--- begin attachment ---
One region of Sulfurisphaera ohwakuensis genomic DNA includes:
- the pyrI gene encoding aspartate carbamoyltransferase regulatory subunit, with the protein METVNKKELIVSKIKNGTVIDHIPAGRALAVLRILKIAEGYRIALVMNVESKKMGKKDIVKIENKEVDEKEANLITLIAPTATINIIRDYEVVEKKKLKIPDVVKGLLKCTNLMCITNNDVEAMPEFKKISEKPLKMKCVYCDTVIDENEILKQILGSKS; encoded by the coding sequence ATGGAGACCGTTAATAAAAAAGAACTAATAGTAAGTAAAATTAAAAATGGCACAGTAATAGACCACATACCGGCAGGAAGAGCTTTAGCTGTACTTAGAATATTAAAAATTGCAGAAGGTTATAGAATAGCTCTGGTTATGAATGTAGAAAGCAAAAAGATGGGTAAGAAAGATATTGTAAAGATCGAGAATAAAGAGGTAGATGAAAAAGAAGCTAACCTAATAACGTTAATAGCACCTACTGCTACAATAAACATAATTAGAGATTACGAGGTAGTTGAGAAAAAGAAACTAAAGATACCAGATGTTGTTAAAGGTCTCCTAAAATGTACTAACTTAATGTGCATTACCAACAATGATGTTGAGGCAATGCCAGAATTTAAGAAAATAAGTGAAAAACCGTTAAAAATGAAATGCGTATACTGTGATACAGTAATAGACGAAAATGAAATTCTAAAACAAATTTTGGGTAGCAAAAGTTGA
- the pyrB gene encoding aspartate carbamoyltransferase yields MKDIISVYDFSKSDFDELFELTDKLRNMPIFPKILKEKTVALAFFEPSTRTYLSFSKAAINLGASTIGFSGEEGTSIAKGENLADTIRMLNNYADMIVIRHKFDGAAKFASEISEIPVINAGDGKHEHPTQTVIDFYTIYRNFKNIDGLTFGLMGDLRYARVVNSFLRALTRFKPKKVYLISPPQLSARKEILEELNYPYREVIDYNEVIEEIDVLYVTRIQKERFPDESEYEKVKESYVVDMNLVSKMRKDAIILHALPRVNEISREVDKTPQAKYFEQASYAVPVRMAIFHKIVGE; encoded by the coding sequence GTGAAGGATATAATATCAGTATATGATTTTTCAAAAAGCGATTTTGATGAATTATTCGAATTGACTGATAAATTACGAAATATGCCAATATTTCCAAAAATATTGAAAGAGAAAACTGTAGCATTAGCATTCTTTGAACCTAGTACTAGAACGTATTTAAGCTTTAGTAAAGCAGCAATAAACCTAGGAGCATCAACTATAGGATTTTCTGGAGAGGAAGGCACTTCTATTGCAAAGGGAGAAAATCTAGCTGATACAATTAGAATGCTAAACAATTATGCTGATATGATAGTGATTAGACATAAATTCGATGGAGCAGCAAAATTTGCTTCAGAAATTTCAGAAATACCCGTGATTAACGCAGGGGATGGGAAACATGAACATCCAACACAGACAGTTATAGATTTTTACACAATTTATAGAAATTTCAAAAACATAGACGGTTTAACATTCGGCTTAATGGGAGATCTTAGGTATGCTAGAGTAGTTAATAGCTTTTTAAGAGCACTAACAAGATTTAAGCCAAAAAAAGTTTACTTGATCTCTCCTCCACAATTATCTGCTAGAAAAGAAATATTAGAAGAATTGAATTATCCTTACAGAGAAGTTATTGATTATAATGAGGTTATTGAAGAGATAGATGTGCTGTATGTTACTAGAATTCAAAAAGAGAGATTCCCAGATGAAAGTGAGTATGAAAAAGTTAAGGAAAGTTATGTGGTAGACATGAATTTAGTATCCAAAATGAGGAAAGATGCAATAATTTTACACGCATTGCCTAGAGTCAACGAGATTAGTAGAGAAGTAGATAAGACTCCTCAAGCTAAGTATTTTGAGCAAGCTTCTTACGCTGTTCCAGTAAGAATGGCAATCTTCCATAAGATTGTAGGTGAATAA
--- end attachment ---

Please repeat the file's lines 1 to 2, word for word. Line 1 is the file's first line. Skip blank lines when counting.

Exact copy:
One region of Sulfurisphaera ohwakuensis genomic DNA includes:
- the pyrI gene encoding aspartate carbamoyltransferase regulatory subunit, with the protein METVNKKELIVSKIKNGTVIDHIPAGRALAVLRILKIAEGYRIALVMNVESKKMGKKDIVKIENKEVDEKEANLITLIAPTATINIIRDYEVVEKKKLKIPDVVKGLLKCTNLMCITNNDVEAMPEFKKISEKPLKMKCVYCDTVIDENEILKQILGSKS; encoded by the coding sequence ATGGAGACCGTTAATAAAAAAGAACTAATAGTAAGTAAAATTAAAAATGGCACAGTAATAGACCACATACCGGCAGGAAGAGCTTTAGCTGTACTTAGAATATTAAAAATTGCAGAAGGTTATAGAATAGCTCTGGTTATGAATGTAGAAAGCAAAAAGATGGGTAAGAAAGATATTGTAAAGATCGAGAATAAAGAGGTAGATGAAAAAGAAGCTAACCTAATAACGTTAATAGCACCTACTGCTACAATAAACATAATTAGAGATTACGAGGTAGTTGAGAAAAAGAAACTAAAGATACCAGATGTTGTTAAAGGTCTCCTAAAATGTACTAACTTAATGTGCATTACCAACAATGATGTTGAGGCAATGCCAGAATTTAAGAAAATAAGTGAAAAACCGTTAAAAATGAAATGCGTATACTGTGATACAGTAATAGACGAAAATGAAATTCTAAAACAAATTTTGGGTAGCAAAAGTTGA